Remember the $100,000 Pyramid Game Show? The one where two players are each teamed up with a celebrity, and they have to guess a word or phrase based on the descriptions provided by their teammate? Well, I’m not a celebrity, but what if we were teammates on that show, and I said to you:
- Geographical location
- Online behavior patterns
- Psychological profiles
What would you guess?
Yes – these are all WAYS TO SEGMENT WEB VISITORS. And doing it well is guaranteed to get you to the Winner’s Circle.
The first four types of segmentation are old news. While they are still technically an industry best practice, since pretty much anyone who is anyone in digital marketing is doing them, they can now be re-categorized from best practice to standard practice.
The newer trend is segmenting visitors based on psychological personas.
For example, when wireless company T-Mobile monitors users who rationally compare different phone models but skip over subjective reviews, they can target the customer experience for the Rational Visitor segment.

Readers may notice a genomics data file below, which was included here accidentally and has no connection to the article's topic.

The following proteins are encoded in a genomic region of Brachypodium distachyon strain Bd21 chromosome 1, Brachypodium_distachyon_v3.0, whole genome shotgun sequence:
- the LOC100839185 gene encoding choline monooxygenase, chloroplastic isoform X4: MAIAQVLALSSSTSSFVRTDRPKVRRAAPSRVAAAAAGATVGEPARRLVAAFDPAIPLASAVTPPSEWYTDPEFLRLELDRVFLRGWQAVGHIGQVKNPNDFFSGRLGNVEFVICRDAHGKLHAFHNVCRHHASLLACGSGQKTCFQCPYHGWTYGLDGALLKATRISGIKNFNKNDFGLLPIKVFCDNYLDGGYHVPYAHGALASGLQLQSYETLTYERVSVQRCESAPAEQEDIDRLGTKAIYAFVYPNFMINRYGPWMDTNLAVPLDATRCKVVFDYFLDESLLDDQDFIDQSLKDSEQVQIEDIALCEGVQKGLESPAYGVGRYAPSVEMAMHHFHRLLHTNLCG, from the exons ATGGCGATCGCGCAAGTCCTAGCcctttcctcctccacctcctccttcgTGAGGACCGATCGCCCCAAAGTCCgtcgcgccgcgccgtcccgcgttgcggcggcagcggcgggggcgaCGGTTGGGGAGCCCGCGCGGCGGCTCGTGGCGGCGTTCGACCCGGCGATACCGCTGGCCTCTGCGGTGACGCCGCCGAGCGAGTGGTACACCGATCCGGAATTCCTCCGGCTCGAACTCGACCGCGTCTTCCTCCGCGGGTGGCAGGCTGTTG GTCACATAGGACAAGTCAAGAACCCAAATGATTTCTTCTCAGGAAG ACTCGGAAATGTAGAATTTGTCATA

To do so, they hide the long-winded reviews and replace them with a numeric rating system, provide side-by-side comparison of features, and present the customer with all of the information he needs to make an informed, rational decision.
How does a site like Zappos handle the Brand Oriented segment? These visitors are concerned with the brand recognition, the product’s popularity in society amongst their demographic, and other factors, such as the product’s style and features, that contribute to the feeling of excitement, pleasure and pride associated with purchasing well-known and highly coveted items.
Visitors in this segment view their online cart as their virtual property. Adding items to their cart (and visiting it often) gives them a rush that almost equates to buying the item.
So, how can you encourage the Wish Lister to complete the sale (and thereby increase monetization)?
The next time Ms. Wish Lister browses the site, have one of the items in her cart miraculously go on sale.
According to Dr. Margalit, This kind of unexpected personal discount helps to enforce the wishful thinking bias—the notion that what we want to be true affects what we believe to be true. It gives the customer the sense that ‘the Universe is giving me a sign that I should buy this product.’